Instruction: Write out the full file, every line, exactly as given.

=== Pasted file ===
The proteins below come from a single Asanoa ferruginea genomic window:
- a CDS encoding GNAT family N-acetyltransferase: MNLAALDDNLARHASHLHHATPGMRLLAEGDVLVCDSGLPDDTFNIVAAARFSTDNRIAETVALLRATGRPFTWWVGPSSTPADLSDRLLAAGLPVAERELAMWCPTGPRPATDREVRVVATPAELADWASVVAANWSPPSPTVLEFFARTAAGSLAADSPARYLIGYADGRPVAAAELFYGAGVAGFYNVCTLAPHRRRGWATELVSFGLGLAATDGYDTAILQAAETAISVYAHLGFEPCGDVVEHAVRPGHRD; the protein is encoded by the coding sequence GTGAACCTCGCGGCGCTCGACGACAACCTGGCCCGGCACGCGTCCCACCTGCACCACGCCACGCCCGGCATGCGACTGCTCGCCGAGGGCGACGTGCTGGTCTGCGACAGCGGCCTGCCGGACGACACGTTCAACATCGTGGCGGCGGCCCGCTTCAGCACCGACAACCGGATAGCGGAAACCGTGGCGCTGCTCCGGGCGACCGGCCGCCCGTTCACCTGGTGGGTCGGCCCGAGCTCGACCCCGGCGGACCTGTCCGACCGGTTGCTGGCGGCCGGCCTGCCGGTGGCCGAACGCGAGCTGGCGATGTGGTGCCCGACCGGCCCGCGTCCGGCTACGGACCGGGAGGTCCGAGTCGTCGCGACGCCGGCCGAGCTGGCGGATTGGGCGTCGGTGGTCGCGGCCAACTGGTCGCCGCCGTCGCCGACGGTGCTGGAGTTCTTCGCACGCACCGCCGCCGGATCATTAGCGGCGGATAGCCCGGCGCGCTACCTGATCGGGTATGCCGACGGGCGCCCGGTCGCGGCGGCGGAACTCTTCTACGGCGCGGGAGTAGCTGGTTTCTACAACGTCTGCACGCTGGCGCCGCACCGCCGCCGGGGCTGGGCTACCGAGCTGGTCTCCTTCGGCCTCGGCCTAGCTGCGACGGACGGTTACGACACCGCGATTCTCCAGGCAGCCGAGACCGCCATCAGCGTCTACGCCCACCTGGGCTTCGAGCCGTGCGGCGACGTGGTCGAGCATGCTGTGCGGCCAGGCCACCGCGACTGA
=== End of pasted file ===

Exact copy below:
The proteins below come from a single Asanoa ferruginea genomic window:
- a CDS encoding GNAT family N-acetyltransferase: MNLAALDDNLARHASHLHHATPGMRLLAEGDVLVCDSGLPDDTFNIVAAARFSTDNRIAETVALLRATGRPFTWWVGPSSTPADLSDRLLAAGLPVAERELAMWCPTGPRPATDREVRVVATPAELADWASVVAANWSPPSPTVLEFFARTAAGSLAADSPARYLIGYADGRPVAAAELFYGAGVAGFYNVCTLAPHRRRGWATELVSFGLGLAATDGYDTAILQAAETAISVYAHLGFEPCGDVVEHAVRPGHRD; the protein is encoded by the coding sequence GTGAACCTCGCGGCGCTCGACGACAACCTGGCCCGGCACGCGTCCCACCTGCACCACGCCACGCCCGGCATGCGACTGCTCGCCGAGGGCGACGTGCTGGTCTGCGACAGCGGCCTGCCGGACGACACGTTCAACATCGTGGCGGCGGCCCGCTTCAGCACCGACAACCGGATAGCGGAAACCGTGGCGCTGCTCCGGGCGACCGGCCGCCCGTTCACCTGGTGGGTCGGCCCGAGCTCGACCCCGGCGGACCTGTCCGACCGGTTGCTGGCGGCCGGCCTGCCGGTGGCCGAACGCGAGCTGGCGATGTGGTGCCCGACCGGCCCGCGTCCGGCTACGGACCGGGAGGTCCGAGTCGTCGCGACGCCGGCCGAGCTGGCGGATTGGGCGTCGGTGGTCGCGGCCAACTGGTCGCCGCCGTCGCCGACGGTGCTGGAGTTCTTCGCACGCACCGCCGCCGGATCATTAGCGGCGGATAGCCCGGCGCGCTACCTGATCGGGTATGCCGACGGGCGCCCGGTCGCGGCGGCGGAACTCTTCTACGGCGCGGGAGTAGCTGGTTTCTACAACGTCTGCACGCTGGCGCCGCACCGCCGCCGGGGCTGGGCTACCGAGCTGGTCTCCTTCGGCCTCGGCCTAGCTGCGACGGACGGTTACGACACCGCGATTCTCCAGGCAGCCGAGACCGCCATCAGCGTCTACGCCCACCTGGGCTTCGAGCCGTGCGGCGACGTGGTCGAGCATGCTGTGCGGCCAGGCCACCGCGACTGA